Sebastian Thrun left a high-powered Silicon Valley life — working in Google's secretive Google X lab, teaching about artificial intelligence and robots at Stanford — to pursue what he deemed a higher calling. Thrun started a company called Udacity, designed to "disrupt the university." His Stanford-caliber classes were online, they were free, and they were accessible to everyone. He taught to hundreds of thousands of people, instead of hundreds.
But, as Thrun tells Fast Company, there was a simple problem: people weren't finishing his classes. A study found that only seven percent of people who take a class like Udacity's actually finish, and most that do already had bachelor's degrees to begin with — free online courses have hardly been the democratizing, wide-reaching force Thrun and others had hoped for. And in this $400 billion annual market, Udacity is hardly alone; turning massive open online classes (MOOCs) into a successful education and a successful business is much harder than anyone thought.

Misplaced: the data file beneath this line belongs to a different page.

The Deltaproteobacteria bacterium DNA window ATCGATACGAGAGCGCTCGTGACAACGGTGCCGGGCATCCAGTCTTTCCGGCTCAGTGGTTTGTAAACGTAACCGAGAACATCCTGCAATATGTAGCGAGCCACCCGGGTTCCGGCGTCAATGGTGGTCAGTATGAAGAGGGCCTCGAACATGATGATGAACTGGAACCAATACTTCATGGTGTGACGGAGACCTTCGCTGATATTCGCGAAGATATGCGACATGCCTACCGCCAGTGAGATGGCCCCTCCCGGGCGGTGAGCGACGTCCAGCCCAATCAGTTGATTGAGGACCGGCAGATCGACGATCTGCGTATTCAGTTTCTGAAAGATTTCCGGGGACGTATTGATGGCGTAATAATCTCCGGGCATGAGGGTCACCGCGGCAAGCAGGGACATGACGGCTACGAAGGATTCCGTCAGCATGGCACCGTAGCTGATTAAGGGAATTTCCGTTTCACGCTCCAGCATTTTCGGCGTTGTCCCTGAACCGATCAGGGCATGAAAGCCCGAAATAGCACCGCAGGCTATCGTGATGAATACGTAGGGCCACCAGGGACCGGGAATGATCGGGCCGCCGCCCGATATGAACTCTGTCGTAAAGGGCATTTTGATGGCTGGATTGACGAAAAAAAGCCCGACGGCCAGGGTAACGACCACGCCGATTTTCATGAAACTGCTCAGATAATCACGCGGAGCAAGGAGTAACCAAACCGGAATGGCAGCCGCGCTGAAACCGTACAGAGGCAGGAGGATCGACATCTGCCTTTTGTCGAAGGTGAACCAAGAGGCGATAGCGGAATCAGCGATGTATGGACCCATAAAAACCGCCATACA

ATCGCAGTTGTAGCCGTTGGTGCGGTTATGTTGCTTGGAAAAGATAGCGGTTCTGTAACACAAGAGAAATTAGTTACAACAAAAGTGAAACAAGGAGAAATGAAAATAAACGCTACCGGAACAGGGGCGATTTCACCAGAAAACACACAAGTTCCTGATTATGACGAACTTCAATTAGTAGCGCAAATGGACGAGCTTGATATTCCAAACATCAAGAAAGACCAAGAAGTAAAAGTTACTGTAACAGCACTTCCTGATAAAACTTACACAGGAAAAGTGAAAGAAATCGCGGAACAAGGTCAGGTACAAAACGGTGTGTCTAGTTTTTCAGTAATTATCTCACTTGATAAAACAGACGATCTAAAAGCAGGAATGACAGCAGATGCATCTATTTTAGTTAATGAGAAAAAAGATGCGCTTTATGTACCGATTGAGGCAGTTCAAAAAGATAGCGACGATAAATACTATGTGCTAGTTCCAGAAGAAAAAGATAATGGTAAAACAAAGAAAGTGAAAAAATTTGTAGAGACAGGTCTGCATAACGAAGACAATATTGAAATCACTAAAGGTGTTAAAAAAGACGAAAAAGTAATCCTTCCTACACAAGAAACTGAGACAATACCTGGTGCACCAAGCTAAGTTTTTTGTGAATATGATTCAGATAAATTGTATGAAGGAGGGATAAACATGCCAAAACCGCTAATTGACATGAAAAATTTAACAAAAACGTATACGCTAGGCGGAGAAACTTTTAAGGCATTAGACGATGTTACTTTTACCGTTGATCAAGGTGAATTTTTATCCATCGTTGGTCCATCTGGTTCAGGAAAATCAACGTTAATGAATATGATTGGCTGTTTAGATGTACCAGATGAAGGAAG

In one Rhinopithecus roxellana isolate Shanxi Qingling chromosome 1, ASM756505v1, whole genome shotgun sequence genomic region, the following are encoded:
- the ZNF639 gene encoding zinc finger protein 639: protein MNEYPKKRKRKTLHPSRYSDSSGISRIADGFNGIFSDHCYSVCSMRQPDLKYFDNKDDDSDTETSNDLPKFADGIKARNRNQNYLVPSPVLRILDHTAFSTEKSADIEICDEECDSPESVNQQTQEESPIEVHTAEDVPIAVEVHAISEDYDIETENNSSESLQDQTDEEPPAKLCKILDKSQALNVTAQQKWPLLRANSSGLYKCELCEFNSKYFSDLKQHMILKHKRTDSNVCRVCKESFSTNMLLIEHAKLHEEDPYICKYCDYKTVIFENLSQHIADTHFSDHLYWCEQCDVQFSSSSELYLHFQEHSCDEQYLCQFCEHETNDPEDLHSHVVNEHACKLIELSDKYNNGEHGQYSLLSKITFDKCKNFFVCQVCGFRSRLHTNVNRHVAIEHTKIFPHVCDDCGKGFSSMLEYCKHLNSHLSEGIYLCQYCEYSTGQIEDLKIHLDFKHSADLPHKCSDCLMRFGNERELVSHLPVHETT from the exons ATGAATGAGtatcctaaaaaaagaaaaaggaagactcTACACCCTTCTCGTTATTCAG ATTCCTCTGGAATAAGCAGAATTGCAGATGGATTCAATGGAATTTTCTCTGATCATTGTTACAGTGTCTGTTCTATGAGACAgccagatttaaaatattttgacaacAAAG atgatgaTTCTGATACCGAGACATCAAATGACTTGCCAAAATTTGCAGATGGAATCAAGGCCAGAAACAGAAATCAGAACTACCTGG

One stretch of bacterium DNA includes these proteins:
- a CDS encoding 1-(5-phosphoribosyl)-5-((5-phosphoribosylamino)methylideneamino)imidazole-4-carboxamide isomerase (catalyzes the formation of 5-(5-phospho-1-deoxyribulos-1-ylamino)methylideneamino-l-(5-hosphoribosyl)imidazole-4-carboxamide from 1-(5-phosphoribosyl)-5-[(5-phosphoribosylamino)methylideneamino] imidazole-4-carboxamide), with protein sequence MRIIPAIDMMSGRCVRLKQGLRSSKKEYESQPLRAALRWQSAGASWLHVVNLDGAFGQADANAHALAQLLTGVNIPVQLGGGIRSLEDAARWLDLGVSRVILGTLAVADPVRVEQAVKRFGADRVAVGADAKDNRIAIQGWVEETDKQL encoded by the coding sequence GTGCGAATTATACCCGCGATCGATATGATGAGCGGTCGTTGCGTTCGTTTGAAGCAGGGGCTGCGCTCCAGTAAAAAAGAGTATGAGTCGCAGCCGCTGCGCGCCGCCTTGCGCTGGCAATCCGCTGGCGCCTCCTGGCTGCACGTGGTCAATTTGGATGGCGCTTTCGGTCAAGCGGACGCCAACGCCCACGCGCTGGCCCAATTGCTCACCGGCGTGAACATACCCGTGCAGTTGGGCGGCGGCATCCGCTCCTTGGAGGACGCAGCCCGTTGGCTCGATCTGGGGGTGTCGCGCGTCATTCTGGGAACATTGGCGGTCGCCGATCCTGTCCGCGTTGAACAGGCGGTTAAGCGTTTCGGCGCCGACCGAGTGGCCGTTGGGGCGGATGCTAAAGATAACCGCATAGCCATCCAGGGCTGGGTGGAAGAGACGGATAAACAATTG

Fast Company's Max Chafkin paints Thrun as a lover of the humanities, talking about robots in terms of human ideas and human behavior. But Udacity, Khan Academy, and universities across the world have encountered a problem that is both deeply human and deeply technical. There are solutions everywhere, but few answers so far.